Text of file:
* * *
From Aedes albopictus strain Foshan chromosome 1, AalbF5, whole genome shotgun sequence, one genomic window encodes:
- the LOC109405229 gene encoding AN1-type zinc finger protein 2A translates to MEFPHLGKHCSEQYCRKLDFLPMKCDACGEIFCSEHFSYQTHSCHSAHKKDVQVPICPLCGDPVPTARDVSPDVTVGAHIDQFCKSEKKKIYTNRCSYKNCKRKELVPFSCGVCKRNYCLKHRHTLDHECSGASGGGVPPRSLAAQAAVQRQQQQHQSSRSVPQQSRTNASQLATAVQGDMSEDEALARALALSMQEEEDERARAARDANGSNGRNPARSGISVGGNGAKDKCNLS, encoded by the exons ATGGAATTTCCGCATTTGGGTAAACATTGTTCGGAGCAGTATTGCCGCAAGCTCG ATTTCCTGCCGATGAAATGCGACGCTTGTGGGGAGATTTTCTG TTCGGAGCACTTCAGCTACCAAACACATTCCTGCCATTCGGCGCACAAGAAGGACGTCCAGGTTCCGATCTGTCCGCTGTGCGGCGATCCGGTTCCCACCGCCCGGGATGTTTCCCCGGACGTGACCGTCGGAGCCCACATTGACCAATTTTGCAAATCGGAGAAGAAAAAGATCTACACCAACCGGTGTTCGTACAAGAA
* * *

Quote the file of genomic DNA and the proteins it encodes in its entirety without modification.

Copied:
From Aedes albopictus strain Foshan chromosome 1, AalbF5, whole genome shotgun sequence, one genomic window encodes:
- the LOC109405229 gene encoding AN1-type zinc finger protein 2A translates to MEFPHLGKHCSEQYCRKLDFLPMKCDACGEIFCSEHFSYQTHSCHSAHKKDVQVPICPLCGDPVPTARDVSPDVTVGAHIDQFCKSEKKKIYTNRCSYKNCKRKELVPFSCGVCKRNYCLKHRHTLDHECSGASGGGVPPRSLAAQAAVQRQQQQHQSSRSVPQQSRTNASQLATAVQGDMSEDEALARALALSMQEEEDERARAARDANGSNGRNPARSGISVGGNGAKDKCNLS, encoded by the exons ATGGAATTTCCGCATTTGGGTAAACATTGTTCGGAGCAGTATTGCCGCAAGCTCG ATTTCCTGCCGATGAAATGCGACGCTTGTGGGGAGATTTTCTG TTCGGAGCACTTCAGCTACCAAACACATTCCTGCCATTCGGCGCACAAGAAGGACGTCCAGGTTCCGATCTGTCCGCTGTGCGGCGATCCGGTTCCCACCGCCCGGGATGTTTCCCCGGACGTGACCGTCGGAGCCCACATTGACCAATTTTGCAAATCGGAGAAGAAAAAGATCTACACCAACCGGTGTTCGTACAAGAA